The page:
• A wave of stimulation arises and spreads over the two atria causing them to contract.
  • This stimulation is prevented from spreading to the ventricles by insulating tissue; which is important so that they don't contract at the same time.
  • The stimulation reaches the AVN, which lies between atria and passes to ventricles.
  • The AVN passes the exitation down bundle of His, the bundle branches into Purkinje fibres which carry the exitation upwards; causing the emptying completely of ventricles. 
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  • Made up of 45% cells, and 55% fluid plasma.

  • Red Blood Cells
    -Carry haemoglobin to carry O2 from lungs to respiring tissue.
    -They are biconcave in shape, to increase surface area; enabling quick O2 diffusion.
    -They have no nucleus, for extra room for haemoglobin

  • White Blood Cells 
    -These are larger, possess and nucleus and are spherical/irregular in shape.
    -There are two kinds: granulocytes and agranulocytes; the first are phagocytic, have granular cytoplasm and engulf bacteria; the second produce antibodies and have clear cytoplasm.

  • Plasma
    -Made up of around 90% water, with soluble food, waste products, hormones, mineral ions, and vitamins dissolved in it.
    -It transports CO2, digested food products, hormones and antibodies.
    -It also distributes heat
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Transport Of Oxygen

  • Haemoglobin can change its affinity for O2 in presence of CO2, by changing shape.
  • When exposed to increasing partial pressures of O2 it does this:
  • At low concentrations it's difficult to absorb oxygen but once loaded, associates readily.
  • At high PP, the percentage saturation is very high; the cells carry the oxygen as oxyhaemoglobin to respiring tissues where PP is low as O2 is used up.
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The Bohr Effect

  • The more the dissociation curve is to the left, the more readily it picks up O2, the less readily is releases it.
  • The more right, the less it picks up O2, the more readily it releases it.
  • At higher partial pressures of CO2, the more the graph shifts to the right - Bohr Shift.

-When CO2 PP is high, haemoglobin associates with O2 less, and releases more.

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Further Oxygen Transport

  • Foetal Haemoglobin
    -The blood of the foetus and mother never mix, but flow closely; to enable the foetus to absorb oxygen the foetus has haemoglobin that shifts the dissociation curve to the far left.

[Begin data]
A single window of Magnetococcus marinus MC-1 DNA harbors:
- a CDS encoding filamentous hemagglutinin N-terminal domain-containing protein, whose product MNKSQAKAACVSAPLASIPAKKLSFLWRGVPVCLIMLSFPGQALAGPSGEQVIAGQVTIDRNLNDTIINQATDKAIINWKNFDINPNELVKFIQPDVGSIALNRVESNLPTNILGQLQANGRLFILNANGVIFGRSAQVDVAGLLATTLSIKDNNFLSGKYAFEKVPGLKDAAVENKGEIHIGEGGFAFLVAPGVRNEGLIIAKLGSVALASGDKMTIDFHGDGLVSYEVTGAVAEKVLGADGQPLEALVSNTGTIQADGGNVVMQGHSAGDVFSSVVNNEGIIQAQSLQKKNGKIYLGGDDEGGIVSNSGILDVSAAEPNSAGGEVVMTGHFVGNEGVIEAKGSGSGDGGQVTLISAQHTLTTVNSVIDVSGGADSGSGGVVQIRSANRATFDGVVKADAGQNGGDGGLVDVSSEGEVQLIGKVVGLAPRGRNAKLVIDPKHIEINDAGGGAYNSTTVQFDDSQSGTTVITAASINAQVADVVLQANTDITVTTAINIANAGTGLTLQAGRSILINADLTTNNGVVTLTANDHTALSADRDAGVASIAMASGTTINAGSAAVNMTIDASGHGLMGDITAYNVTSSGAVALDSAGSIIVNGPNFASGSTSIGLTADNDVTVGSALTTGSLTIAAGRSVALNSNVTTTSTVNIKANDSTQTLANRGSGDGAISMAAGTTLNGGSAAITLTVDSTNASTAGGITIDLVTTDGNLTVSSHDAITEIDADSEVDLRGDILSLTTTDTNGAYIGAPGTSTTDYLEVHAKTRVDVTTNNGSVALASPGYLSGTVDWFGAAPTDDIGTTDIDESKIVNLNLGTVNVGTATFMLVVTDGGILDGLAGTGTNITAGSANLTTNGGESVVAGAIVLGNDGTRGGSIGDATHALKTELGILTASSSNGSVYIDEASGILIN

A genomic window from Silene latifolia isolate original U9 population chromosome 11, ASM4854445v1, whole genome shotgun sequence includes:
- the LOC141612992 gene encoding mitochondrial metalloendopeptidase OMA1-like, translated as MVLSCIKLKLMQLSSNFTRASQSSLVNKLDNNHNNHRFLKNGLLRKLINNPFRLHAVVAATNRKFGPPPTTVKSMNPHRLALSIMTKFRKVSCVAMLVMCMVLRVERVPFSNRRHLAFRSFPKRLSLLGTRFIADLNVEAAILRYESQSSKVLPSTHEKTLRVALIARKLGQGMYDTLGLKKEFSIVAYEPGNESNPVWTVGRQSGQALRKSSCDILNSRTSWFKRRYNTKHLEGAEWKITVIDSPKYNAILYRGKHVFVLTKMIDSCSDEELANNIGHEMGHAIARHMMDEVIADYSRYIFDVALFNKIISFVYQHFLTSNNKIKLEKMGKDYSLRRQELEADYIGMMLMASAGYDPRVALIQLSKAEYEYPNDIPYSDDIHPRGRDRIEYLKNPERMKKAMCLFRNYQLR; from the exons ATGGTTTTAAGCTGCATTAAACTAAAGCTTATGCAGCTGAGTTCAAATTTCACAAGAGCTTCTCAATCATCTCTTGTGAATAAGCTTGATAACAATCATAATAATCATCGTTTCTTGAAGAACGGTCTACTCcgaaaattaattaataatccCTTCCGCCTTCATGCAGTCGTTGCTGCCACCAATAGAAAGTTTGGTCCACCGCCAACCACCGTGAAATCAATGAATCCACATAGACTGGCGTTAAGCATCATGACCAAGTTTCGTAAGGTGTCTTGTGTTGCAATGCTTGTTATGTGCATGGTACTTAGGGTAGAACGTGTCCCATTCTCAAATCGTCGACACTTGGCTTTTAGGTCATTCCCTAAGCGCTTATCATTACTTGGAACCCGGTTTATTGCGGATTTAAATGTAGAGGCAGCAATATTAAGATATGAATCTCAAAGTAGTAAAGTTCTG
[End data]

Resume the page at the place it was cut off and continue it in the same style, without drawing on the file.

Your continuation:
• Transport in other animals
    -Lugworms have low metabolic rate and lives in the sand, with limited oxygen.
    -High altitudes have lower PP of O2, so llama's have specialised haemoglobin.
    -Both of these enable more readily association with O2, shifting the graph to the far left.
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Summary Of Oxygen Transport

  • Furthermore myoglobin is a much more stable molecule which will not release O2 until very low PP of oxygen, with a far left dissociation curve.
  • To summarise:

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Transport Of Carbon Dioxide

  • CO2 is transported: in plasma(5%), hydrogen carbonate(85%), haemoglobin(10%).
  • The following describes the Chloride Shift:
    -CO2 diffuses into RBC and combines with water to form carbonic acid; catalysed by carbonic anhydrase.
    -Carbonic acid dissociates into H+ and HCO3- ions, the second diffuse out of the RBC to combine with Na+ to form sodium hydrogen carbonate.
    -H+ provide the conditions for oxyhaemoglobin to dissociate into O2 and haemoglobin.
    -H+ combine with haemoglobin to form haemoglobinic acid.
    -The oxygen diffuses out of the RBC into tissues, and to balance outward movement of negative ions, Cl- diffuses in; so electrochemical neutrality of the RBC is maintained.

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Intercellular Fluid

  • Capillaries are the site of exchange in the body, they:
    -Have thin, permeable walls.
    -They provide a large surface area for exchange.
    -Blood flows slowly, allowing time for exchange.

-Tissue fluid bathes the cells and supplies: glucose, amino acids, salts and oxygen.
-The factors responsible for movements of water/solutes are blood pressure and diffusion.
-When blood reaches atrial end it is under pressure because of the pumping action of the heart, the hydrostatic pressure forces the blood into spaces between cells.
-The outward flow is opposed by the reduced water potential of blood, created by proteins.
-The hydrostatic pressure of blood is greater than osmotic forces, so there is a net flow of water and solutes out of the blood.
-At the atrial end, diffusion favours movement into tissue fluid due to cell metabollism.

-At the venous end, the blood pressure is lower and water passes into the capillaries by osmosis; the reduced water potential of blood causes a net flow of water into the blood.
-The tissue picks up CO2 and other extretory substances, some passes back into capillaries but most drains into the lymphatic system which eventually reaches the venous system which empties into a vein near the heart.